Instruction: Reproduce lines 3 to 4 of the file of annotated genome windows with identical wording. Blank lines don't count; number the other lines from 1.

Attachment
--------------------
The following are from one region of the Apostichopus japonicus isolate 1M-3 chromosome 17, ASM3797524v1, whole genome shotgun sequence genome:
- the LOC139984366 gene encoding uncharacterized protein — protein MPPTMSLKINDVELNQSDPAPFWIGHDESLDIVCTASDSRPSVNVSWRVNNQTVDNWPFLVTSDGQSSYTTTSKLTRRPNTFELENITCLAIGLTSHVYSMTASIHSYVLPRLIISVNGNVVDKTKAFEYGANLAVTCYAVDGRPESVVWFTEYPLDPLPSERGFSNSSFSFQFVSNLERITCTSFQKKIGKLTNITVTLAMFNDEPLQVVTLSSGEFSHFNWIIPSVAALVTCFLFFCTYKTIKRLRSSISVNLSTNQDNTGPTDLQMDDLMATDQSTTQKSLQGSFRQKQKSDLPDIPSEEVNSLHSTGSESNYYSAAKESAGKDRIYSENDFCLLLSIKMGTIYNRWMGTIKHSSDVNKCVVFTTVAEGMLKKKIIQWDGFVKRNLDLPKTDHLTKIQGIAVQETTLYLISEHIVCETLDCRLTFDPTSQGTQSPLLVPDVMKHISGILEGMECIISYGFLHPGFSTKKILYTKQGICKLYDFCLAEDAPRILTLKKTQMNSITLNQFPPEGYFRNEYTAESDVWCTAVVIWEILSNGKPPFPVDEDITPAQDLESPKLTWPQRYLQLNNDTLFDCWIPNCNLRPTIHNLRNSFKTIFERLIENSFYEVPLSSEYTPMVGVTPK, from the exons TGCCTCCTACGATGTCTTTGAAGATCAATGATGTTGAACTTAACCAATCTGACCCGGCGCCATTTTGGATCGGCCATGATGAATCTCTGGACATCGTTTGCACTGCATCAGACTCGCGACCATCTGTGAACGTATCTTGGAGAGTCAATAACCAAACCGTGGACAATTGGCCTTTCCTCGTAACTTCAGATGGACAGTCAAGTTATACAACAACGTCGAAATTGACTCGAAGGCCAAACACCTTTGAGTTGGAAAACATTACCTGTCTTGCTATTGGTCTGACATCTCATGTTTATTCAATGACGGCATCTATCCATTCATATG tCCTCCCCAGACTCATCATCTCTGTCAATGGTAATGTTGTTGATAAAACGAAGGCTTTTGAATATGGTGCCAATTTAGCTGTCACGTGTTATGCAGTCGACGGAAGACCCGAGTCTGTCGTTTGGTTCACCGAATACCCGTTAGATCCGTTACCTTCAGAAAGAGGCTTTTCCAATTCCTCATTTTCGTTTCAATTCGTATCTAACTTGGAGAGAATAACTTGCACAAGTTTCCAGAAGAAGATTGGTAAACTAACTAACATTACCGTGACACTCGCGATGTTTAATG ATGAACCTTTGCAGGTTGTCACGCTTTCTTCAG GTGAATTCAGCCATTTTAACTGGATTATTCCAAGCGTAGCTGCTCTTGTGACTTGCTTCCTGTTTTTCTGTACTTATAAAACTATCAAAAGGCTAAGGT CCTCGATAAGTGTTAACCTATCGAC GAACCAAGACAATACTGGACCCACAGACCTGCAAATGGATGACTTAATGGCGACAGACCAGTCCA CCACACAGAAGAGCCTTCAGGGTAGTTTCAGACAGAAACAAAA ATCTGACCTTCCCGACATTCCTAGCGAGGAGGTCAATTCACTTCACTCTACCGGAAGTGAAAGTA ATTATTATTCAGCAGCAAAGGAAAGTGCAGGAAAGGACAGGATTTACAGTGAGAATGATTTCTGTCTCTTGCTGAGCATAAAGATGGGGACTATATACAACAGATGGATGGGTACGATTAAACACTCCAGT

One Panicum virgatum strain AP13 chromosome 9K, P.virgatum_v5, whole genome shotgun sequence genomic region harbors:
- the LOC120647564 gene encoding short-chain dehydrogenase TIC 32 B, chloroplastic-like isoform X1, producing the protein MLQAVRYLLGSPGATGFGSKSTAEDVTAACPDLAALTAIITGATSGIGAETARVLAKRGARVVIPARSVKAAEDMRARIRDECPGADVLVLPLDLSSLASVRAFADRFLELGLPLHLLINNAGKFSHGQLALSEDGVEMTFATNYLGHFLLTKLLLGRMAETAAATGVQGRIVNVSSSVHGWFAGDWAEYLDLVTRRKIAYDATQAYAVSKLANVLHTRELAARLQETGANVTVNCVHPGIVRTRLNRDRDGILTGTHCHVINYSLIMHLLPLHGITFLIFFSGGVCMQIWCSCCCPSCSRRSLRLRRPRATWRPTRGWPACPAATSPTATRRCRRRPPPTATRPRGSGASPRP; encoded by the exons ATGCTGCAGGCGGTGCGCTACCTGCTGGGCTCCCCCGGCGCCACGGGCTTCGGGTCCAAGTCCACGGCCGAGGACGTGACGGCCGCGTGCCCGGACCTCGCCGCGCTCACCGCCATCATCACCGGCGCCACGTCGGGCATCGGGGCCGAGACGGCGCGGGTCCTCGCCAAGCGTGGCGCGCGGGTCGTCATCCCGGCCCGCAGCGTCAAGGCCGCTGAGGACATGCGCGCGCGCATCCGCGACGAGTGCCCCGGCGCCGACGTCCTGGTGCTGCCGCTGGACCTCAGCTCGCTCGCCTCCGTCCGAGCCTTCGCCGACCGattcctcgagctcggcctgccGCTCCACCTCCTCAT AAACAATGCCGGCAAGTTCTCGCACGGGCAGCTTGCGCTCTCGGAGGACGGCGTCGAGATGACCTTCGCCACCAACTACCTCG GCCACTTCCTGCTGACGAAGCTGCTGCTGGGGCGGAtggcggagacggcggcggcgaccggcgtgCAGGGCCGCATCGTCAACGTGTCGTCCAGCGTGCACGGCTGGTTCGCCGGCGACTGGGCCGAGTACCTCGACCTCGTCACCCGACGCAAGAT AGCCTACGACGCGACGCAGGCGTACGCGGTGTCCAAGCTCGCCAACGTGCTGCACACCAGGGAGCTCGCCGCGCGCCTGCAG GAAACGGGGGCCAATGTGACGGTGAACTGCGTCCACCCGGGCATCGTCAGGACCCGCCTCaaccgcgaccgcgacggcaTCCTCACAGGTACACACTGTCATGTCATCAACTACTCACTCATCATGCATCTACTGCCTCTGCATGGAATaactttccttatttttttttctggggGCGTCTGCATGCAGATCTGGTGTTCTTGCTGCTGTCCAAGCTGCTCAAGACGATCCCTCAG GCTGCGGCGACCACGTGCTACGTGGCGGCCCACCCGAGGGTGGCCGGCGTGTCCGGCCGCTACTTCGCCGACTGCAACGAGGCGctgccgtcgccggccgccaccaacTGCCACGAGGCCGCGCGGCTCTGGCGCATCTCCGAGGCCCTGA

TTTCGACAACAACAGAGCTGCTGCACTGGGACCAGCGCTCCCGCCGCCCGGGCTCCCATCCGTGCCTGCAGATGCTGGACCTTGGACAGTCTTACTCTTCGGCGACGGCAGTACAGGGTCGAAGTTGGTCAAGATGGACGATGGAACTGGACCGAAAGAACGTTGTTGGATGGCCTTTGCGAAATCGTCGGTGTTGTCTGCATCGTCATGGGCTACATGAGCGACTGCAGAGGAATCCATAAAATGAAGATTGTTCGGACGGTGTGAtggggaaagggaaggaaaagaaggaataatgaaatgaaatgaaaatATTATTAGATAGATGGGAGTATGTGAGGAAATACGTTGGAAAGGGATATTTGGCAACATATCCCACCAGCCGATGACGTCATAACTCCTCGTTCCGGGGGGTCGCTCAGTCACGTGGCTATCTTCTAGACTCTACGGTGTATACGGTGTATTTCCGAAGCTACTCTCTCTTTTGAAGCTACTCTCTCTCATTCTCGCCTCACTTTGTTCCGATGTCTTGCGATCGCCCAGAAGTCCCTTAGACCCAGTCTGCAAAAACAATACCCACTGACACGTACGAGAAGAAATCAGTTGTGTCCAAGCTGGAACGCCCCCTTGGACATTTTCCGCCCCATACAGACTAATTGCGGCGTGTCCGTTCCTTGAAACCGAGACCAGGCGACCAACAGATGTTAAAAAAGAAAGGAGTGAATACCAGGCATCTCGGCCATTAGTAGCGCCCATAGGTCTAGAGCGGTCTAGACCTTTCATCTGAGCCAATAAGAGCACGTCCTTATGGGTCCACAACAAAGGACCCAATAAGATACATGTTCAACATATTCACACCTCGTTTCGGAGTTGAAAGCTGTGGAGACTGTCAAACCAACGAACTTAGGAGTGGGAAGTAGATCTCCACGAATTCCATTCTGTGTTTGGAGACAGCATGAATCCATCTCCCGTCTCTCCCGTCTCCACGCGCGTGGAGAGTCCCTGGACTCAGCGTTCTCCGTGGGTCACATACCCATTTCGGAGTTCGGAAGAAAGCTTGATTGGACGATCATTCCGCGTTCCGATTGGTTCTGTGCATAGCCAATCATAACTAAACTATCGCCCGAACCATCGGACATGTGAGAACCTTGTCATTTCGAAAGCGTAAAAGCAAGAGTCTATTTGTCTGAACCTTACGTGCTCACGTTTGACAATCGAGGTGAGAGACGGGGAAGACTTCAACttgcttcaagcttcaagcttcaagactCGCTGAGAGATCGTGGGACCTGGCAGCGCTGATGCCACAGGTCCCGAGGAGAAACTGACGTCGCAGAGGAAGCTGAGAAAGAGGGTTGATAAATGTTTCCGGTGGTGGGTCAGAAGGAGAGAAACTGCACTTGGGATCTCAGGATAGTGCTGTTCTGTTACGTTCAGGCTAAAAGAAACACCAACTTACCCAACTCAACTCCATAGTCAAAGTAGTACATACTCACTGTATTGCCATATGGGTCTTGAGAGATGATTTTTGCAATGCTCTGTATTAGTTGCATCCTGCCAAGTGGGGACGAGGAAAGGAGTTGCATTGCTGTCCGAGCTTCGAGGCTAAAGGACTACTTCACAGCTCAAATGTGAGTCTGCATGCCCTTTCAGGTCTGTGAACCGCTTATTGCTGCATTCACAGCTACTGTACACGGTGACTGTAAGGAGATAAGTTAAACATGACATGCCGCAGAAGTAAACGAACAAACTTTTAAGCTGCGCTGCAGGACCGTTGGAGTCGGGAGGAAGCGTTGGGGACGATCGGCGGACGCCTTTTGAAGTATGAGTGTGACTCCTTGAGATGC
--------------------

One Panicum virgatum strain AP13 chromosome 9K, P.virgatum_v5, whole genome shotgun sequence genomic region harbors:
- the LOC120647564 gene encoding short-chain dehydrogenase TIC 32 B, chloroplastic-like isoform X1, producing the protein MLQAVRYLLGSPGATGFGSKSTAEDVTAACPDLAALTAIITGATSGIGAETARVLAKRGARVVIPARSVKAAEDMRARIRDECPGADVLVLPLDLSSLASVRAFADRFLELGLPLHLLINNAGKFSHGQLALSEDGVEMTFATNYLGHFLLTKLLLGRMAETAAATGVQGRIVNVSSSVHGWFAGDWAEYLDLVTRRKIAYDATQAYAVSKLANVLHTRELAARLQETGANVTVNCVHPGIVRTRLNRDRDGILTGTHCHVINYSLIMHLLPLHGITFLIFFSGGVCMQIWCSCCCPSCSRRSLRLRRPRATWRPTRGWPACPAATSPTATRRCRRRPPPTATRPRGSGASPRP; encoded by the exons ATGCTGCAGGCGGTGCGCTACCTGCTGGGCTCCCCCGGCGCCACGGGCTTCGGGTCCAAGTCCACGGCCGAGGACGTGACGGCCGCGTGCCCGGACCTCGCCGCGCTCACCGCCATCATCACCGGCGCCACGTCGGGCATCGGGGCCGAGACGGCGCGGGTCCTCGCCAAGCGTGGCGCGCGGGTCGTCATCCCGGCCCGCAGCGTCAAGGCCGCTGAGGACATGCGCGCGCGCATCCGCGACGAGTGCCCCGGCGCCGACGTCCTGGTGCTGCCGCTGGACCTCAGCTCGCTCGCCTCCGTCCGAGCCTTCGCCGACCGattcctcgagctcggcctgccGCTCCACCTCCTCAT AAACAATGCCGGCAAGTTCTCGCACGGGCAGCTTGCGCTCTCGGAGGACGGCGTCGAGATGACCTTCGCCACCAACTACCTCG GCCACTTCCTGCTGACGAAGCTGCTGCTGGGGCGGAtggcggagacggcggcggcgaccggcgtgCAGGGCCGCATCGTCAACGTGTCGTCCAGCGTGCACGGCTGGTTCGCCGGCGACTGGGCCGAGTACCTCGACCTCGTCACCCGACGCAAGAT AGCCTACGACGCGACGCAGGCGTACGCGGTGTCCAAGCTCGCCAACGTGCTGCACACCAGGGAGCTCGCCGCGCGCCTGCAG GAAACGGGGGCCAATGTGACGGTGAACTGCGTCCACCCGGGCATCGTCAGGACCCGCCTCaaccgcgaccgcgacggcaTCCTCACAGGTACACACTGTCATGTCATCAACTACTCACTCATCATGCATCTACTGCCTCTGCATGGAATaactttccttatttttttttctggggGCGTCTGCATGCAGATCTGGTGTTCTTGCTGCTGTCCAAGCTGCTCAAGACGATCCCTCAG GCTGCGGCGACCACGTGCTACGTGGCGGCCCACCCGAGGGTGGCCGGCGTGTCCGGCCGCTACTTCGCCGACTGCAACGAGGCGctgccgtcgccggccgccaccaacTGCCACGAGGCCGCGCGGCTCTGGCGCATCTCCGAGGCCCTGA